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Ms. Ambrose, who led the party between 2015 and 2017, took to Twitter to say she was proud to have been the first Tory leader to march in a Pride parade.Fred Chartrand/The Canadian Press

Former interim Conservative leader Rona Ambrose is joining a chorus of Conservatives saying the party needs to take a clearer stand on LGBTQ rights after the federal election.

Ms. Ambrose, who led the party between 2015 and 2017, took to Twitter to say she was proud to have been the first Tory leader to march in a Pride parade while she shared a piece written by former senior staffers published in The Globe and Mail this week on the party’s lack of clarity on LGBTQ rights.

“It’s time to move forward together and show ALL families we have their backs!” Ms. Ambrose said on her social-media account late Wednesday. “Great advice here from two smart Tories.”

The opinion article was written by Conservative strategists Melissa Lantsman and Jamie Ellerton. Most recently, Mr. Ellerton managed media on the road during Conservative Leader Andrew Scheer’s election campaign.

Canadians expect political leaders to share their values, the two wrote, adding that Mr. Scheer struggled to "deviate from a script that reluctantly accepts marriage equality” as the law of the land.

“His visible discomfort in answering questions relating to LGBTQ people and their place in society only amplifies this reluctance,” they wrote.

“Yet the Conservative Party appears incapable of even offering table-stakes pleasantries to LGBTQ Canadians, while other cultural groups – be they religious, national or ethnic – command that respect without question."

Speaking on Parliament Hill earlier this month, Mr. Scheer said the party made it “very clear” during the election and over the past months and years that it is inclusive and it believes in equality of rights of all Canadians.

“My personal opinion is I respect the rights of every single Canadian,” he said. “That is my personal opinion and my personal commitment.”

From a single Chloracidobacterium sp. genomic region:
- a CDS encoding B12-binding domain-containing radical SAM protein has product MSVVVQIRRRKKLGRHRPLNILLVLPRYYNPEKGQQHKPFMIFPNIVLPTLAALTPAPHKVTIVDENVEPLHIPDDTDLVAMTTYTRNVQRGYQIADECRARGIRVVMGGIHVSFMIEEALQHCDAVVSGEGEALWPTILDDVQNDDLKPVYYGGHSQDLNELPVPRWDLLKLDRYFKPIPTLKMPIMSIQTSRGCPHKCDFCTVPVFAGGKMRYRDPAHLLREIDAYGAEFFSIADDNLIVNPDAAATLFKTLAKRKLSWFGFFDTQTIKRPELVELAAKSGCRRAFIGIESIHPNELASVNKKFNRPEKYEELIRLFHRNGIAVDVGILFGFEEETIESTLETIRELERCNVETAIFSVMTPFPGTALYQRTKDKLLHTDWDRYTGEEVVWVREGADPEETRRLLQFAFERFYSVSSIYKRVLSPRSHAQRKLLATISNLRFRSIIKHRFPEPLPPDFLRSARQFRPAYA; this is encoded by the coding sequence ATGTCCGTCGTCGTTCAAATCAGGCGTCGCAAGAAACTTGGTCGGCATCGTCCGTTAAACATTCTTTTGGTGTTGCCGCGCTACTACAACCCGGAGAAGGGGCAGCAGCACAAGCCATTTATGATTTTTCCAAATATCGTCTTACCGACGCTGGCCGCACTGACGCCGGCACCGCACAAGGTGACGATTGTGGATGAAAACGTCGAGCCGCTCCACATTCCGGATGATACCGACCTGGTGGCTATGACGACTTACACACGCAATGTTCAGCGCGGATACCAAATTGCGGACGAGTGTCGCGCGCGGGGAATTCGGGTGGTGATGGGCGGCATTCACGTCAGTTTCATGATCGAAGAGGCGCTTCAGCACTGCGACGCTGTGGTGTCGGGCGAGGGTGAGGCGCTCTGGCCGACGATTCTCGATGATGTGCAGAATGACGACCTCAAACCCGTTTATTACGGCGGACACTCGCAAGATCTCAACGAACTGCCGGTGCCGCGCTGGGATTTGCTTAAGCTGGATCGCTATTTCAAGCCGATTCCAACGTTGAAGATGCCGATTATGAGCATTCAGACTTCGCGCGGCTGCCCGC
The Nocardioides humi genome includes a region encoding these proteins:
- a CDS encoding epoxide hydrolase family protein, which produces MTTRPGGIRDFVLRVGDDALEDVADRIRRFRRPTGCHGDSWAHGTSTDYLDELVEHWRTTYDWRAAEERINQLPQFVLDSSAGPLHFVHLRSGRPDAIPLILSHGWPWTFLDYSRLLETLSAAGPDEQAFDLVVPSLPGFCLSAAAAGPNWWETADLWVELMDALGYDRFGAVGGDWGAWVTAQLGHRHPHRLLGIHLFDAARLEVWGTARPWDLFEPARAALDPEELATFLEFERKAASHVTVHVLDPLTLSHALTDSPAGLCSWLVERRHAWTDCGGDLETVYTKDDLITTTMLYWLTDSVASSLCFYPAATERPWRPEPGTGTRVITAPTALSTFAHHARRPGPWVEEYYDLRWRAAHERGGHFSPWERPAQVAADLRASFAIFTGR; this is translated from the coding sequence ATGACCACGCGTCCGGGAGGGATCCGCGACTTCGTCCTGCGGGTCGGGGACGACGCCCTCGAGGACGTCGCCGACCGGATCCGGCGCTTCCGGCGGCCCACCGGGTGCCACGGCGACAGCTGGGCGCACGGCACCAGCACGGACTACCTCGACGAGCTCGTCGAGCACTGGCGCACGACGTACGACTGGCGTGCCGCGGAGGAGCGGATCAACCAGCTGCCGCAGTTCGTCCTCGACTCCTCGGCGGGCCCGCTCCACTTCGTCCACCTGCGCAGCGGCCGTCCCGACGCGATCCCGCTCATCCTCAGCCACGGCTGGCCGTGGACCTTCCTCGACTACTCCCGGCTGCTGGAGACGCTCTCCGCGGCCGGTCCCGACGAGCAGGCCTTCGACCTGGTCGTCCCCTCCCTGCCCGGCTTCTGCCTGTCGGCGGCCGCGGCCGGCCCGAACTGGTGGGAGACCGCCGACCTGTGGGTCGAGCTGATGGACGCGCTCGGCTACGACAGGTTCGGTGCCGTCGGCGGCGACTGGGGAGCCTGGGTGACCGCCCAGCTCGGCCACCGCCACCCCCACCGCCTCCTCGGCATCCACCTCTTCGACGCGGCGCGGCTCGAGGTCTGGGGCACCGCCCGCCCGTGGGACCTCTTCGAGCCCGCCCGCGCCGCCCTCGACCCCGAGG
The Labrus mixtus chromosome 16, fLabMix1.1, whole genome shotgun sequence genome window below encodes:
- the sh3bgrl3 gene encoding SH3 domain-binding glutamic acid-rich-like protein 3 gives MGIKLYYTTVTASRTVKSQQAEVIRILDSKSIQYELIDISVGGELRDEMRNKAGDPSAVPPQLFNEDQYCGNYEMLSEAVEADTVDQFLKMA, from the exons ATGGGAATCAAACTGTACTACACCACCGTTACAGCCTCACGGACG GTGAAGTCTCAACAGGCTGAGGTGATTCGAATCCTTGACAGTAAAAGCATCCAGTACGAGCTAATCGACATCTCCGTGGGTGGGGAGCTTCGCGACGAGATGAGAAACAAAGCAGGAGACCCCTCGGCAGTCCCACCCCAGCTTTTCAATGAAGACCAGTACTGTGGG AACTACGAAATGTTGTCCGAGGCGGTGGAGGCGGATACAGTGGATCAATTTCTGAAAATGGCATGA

Rachel Curran, a policy director for Stephen Harper and now a senior associate with an international consulting firm led by the former Conservative prime minister, said Thursday she believes the party needs to make it clear it supports the gay community unequivocally.

“We have been there in the past,” she said in an interview. “For whatever reason, at this stage, we seem to have gone a little bit backwards on this issue and I think it is a real problem electorally.”

Ms. Curran said she supports the party’s position on most other issues, but she said it is a hurdle she can’t get over.

“I suspect many other Conservatives can’t get over either,” she said. “They’re going to need to decide, I think, what the party wants to be going forward and what it wants to stand for going forward.”

The issue is not a particularly controversial or divisive either, she added.

“I think the vast majority of Canadians are on side with, not just accepting or tolerating but openly and actively supporting and celebrating a community that’s been historically marginalized and discriminated against,” Ms. Curran said.

Ontario Conservative MP Peter Kent said Thursday the opinion article is a “timely, eloquently argued and a must read."

“LGBTQ rights extend far beyond electoral relevance and are essentially, a matter of respect, understanding, acceptance and fundamental humanity," he said in an e-mail.

Alberta Conservative Michelle Rempel also praised Ms. Lantsman and Mr. Ellerton for “saying what needs to be said.”

“My best friends (/family) are gay,” she said on Twitter. “Embracing their rights doesn’t diminish my rights.”

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